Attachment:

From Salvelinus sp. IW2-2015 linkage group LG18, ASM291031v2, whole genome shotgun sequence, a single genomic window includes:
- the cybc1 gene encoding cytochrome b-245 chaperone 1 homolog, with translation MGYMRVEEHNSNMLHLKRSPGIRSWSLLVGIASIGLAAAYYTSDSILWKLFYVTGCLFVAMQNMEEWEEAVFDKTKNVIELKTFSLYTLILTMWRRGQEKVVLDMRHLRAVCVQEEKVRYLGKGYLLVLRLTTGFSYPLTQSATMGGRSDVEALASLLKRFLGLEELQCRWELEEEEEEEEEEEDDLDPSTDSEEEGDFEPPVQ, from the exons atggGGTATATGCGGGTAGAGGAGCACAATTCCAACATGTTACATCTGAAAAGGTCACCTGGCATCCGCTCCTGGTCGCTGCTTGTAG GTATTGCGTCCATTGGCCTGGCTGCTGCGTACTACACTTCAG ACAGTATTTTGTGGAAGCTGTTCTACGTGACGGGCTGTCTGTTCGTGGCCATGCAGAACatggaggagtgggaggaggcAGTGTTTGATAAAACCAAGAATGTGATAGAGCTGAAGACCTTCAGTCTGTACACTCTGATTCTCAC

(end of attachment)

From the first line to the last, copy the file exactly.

From Salvelinus sp. IW2-2015 linkage group LG18, ASM291031v2, whole genome shotgun sequence, a single genomic window includes:
- the cybc1 gene encoding cytochrome b-245 chaperone 1 homolog, with translation MGYMRVEEHNSNMLHLKRSPGIRSWSLLVGIASIGLAAAYYTSDSILWKLFYVTGCLFVAMQNMEEWEEAVFDKTKNVIELKTFSLYTLILTMWRRGQEKVVLDMRHLRAVCVQEEKVRYLGKGYLLVLRLTTGFSYPLTQSATMGGRSDVEALASLLKRFLGLEELQCRWELEEEEEEEEEEEDDLDPSTDSEEEGDFEPPVQ, from the exons atggGGTATATGCGGGTAGAGGAGCACAATTCCAACATGTTACATCTGAAAAGGTCACCTGGCATCCGCTCCTGGTCGCTGCTTGTAG GTATTGCGTCCATTGGCCTGGCTGCTGCGTACTACACTTCAG ACAGTATTTTGTGGAAGCTGTTCTACGTGACGGGCTGTCTGTTCGTGGCCATGCAGAACatggaggagtgggaggaggcAGTGTTTGATAAAACCAAGAATGTGATAGAGCTGAAGACCTTCAGTCTGTACACTCTGATTCTCAC